More than one incongruous note was struck last week in Madison Square Garden during the 91st National Horse Show. For instance, a dashing Puerto Rican rider named Juan Rieckehoff won the Grand Prix of New York City, an international jumping event, on a chestnut gelding named Don Juan. How can a gelding be named Don Juan?
But if such a thing as that has happened before, here is an undeniable first. A United States Equestrian Team made up of rookies won the Nations Cup—again. They did it last month in Washington, too, and are pretty clearly shaping up as the best international jumping team on this continent. Of course, U.S.E.T. Captain Frank Chapot is not exactly a rookie, being, among other things, an alumnus of five Olympic Games, but none of his teammates this year had competed in the class for even six months. And though Chapot rode Good Twist and the U.S.E.T.'s best horse, Main Spring, it was the new boys who racked up the points that beat Great Britain, with its individual point champion, David Broome, 82 to 78. Thom Hardy had ridden in only two international shows and has now helped to win two Nations Cups. Buddy Brown was only 18, barely out of the junior division. And there was Dennis Murphy, most interesting of all, whose first experience with horses was watching his father having trouble plowing a straight line.
A public-relations man for the show has said the international Jumping Class is what makes the New York subway rider pay nine dollars for a ticket. "It's the kids on our block against the kids on their block," he says, and for the New York Rolls-Royce riders it is practically the kids in our family against the kids in their family. Besides, it's exciting.
Chapot and the team's coach of 19 years, Bertalan de Nemethy, are at present quite excited, though one could be misled by the way the former tends to express himself. "That performance bodes well for the future of our team," he intoned after the victory. "Winning with the roster we had makes everyone who follows the progress of our team very happy." Especially Coach de Nemethy, because he has two more years to train these winners for the Olympics. (Rodney Jenkins may be the best U.S. rider, and he gave his subway fans at least $8.50's worth on the last night at the Garden when he finished second by [3/10] of a second to Michele McEvoy of the U.S. in the Open Jumper Stake. The second place was enough to keep his leading Open Jumper Rider status intact, but as a professional Jenkins cannot compete in the Olympics, which is why de Nemethy's mind is on his rookies.)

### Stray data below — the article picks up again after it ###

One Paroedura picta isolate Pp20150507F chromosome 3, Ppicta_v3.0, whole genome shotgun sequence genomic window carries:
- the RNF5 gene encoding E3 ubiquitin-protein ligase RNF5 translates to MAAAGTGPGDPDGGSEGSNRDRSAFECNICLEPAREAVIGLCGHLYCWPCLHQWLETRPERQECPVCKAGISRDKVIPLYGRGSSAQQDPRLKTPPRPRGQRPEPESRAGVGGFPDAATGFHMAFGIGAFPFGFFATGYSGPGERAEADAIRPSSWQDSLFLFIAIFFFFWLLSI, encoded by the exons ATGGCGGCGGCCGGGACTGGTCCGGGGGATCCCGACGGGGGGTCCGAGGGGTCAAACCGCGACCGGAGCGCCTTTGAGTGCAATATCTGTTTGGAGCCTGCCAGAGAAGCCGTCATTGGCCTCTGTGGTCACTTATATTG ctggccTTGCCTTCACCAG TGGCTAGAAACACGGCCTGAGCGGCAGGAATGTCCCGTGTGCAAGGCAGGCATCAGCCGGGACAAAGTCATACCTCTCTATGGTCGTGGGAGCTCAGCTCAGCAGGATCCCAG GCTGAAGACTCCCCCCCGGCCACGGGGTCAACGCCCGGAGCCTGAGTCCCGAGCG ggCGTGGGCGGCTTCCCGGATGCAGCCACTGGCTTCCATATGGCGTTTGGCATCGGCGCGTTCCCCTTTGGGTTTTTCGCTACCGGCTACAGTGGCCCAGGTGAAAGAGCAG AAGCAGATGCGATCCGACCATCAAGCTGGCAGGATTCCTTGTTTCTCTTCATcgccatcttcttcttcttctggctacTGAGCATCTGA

But a few more words about the horse show itself. The National has been designated by the FEI as a CHIO. That means that the Fédération Equestre Internationale, the official governing body of jumping, has adjudged it a Concours Hippique International Officiel, and that gives it the highest status a show can achieve (although Huddie Ledbetter, in The Midnight Special, has already told us how important jumping is: "Well jumping little Judy/She was a mighty fine girl/She brought jumping/To the whole round world").
At the horse show you see people running around dressed like Mrs. Astor, or the Beefeater, or Marshal Foch or Mandrake the Magician. Ads in the horse show program don't say:
DOMES' FEED STORE
Get Your Oats
From Joe C. Doates